"There was once a man traveling from Jerusalem to Jericho. On the way he was attacked by robbers. They took his clothes, beat him up, and went off leaving him half-dead. Luckily, a priest was on his way down the same road, but when he saw him he angled across to the other side. Then a Levite religious man showed up; he also avoided the injured man."A Samaritan traveling the road came on him. When he saw the man's condition, his heart went out to him. He gave him first aid, disinfecting and bandaging his wounds. Then he lifted him onto his donkey, led him to an inn, and made him comfortable. In the morning he took out two silver coins and gave them to the innkeeper, saying, 'Take good care of him. If it costs any more, put it on my bill—I'll pay you on my way back.'
"What do you think? Which of the three became a neighbor to the man attacked by robbers?""The one who treated him kindly," the religion scholar responded.Jesus said, "Go and do the same."Luke 10:25-37, New International Version
Several days late, this parable from the Bible is my contribution to the Hump Day Hmm-er.
As I thought about the people in my neighborhood, I knew that all I could really write was about how litte I know about my neighbors. I know about half the names of the people living on my street. I talk to a few of them. We aren't close. We don't hang out in the front yard shooting the breeze. It's been eleven years and I don't really see it changing.
But, as I pondered the subject, the story of the Good Samaritan came to mind. The ultimate neighbor story, I think. The word Samaritan has an entirely positive connotation for most people. But there was a time, let's say around the time that Jesus was alive, when hearing the word Samaritan did not bring up warm fuzzy images of helping others. No, the Samaritans were outcasts. They weren't accepted. That fact is what makes this story revolutionary for its time. The people who were looked up to and respected in Jesus' circle had no mercy. The man who would not have been spoken to by these respectable, religious men--they might even have crossed the road to avoid contact with him--he helped the man in need.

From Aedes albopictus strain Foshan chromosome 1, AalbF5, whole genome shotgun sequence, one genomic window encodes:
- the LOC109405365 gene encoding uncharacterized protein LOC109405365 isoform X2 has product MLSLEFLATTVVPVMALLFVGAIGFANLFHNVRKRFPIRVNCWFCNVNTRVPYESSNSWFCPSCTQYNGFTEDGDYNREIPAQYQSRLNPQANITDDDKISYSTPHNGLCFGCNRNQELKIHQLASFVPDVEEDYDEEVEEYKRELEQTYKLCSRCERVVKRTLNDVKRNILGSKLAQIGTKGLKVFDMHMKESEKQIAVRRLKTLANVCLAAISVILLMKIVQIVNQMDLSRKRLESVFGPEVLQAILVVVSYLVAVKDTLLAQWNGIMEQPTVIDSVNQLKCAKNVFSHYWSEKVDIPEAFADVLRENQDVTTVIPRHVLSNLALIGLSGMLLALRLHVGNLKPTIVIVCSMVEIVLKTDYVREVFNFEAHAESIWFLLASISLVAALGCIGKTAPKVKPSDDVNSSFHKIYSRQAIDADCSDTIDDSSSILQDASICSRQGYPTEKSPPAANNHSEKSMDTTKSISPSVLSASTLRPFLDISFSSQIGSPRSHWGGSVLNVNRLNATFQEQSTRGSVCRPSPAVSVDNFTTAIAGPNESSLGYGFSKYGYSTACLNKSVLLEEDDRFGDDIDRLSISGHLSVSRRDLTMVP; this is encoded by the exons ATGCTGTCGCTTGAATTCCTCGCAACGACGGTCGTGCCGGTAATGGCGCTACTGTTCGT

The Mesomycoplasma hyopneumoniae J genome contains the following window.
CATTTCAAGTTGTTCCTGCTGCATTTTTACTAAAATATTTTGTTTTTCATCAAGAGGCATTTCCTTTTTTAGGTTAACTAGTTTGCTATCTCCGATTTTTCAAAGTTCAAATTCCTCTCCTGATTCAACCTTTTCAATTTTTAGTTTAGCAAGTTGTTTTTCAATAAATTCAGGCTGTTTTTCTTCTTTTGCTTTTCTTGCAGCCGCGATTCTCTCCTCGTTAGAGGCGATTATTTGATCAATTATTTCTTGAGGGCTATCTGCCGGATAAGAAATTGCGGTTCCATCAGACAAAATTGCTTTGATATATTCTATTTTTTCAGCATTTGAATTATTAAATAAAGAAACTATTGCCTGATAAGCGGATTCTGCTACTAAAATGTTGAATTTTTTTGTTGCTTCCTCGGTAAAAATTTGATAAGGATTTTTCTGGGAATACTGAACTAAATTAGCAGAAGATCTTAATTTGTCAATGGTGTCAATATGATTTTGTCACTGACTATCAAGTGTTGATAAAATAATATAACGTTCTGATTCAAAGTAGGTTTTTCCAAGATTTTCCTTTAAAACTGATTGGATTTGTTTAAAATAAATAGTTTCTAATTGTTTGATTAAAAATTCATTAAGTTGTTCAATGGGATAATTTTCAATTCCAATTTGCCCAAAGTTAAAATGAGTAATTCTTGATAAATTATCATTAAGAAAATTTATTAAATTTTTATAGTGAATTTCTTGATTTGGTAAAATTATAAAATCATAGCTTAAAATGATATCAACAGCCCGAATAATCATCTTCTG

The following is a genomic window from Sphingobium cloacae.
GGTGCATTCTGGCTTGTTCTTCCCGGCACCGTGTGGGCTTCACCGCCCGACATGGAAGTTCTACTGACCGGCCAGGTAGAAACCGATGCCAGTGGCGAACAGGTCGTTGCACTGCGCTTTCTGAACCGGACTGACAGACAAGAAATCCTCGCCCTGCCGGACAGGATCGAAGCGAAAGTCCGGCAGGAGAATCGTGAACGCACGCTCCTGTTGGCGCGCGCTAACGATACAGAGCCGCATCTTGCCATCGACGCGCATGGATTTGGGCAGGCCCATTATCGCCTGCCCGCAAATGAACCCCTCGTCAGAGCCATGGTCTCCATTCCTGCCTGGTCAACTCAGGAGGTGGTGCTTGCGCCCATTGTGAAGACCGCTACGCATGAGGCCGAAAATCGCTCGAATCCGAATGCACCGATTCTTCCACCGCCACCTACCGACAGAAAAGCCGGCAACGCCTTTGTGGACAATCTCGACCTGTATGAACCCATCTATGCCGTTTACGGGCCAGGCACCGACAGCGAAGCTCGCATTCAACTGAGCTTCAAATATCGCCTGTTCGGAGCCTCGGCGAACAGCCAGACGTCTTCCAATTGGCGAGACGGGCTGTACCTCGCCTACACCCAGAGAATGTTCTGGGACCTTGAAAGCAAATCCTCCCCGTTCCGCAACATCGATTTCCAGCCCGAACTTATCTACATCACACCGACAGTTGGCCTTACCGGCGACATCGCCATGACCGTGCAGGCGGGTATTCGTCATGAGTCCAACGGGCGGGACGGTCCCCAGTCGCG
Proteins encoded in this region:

I hope that in my life I can embrace being the kind of neighbor Jesus talked about. To the world, I might be considered one of those respectable, religious people. I am not an outcast. I go to church. I'm a leader in my church. I never want to be so busy, so puffed up with myself, though, that I pass by someone who needs my help. I hope that I can have the Samaritan's heart, one that will go out to others, not only to stop and help, but go above and beyond in doing what I can for others.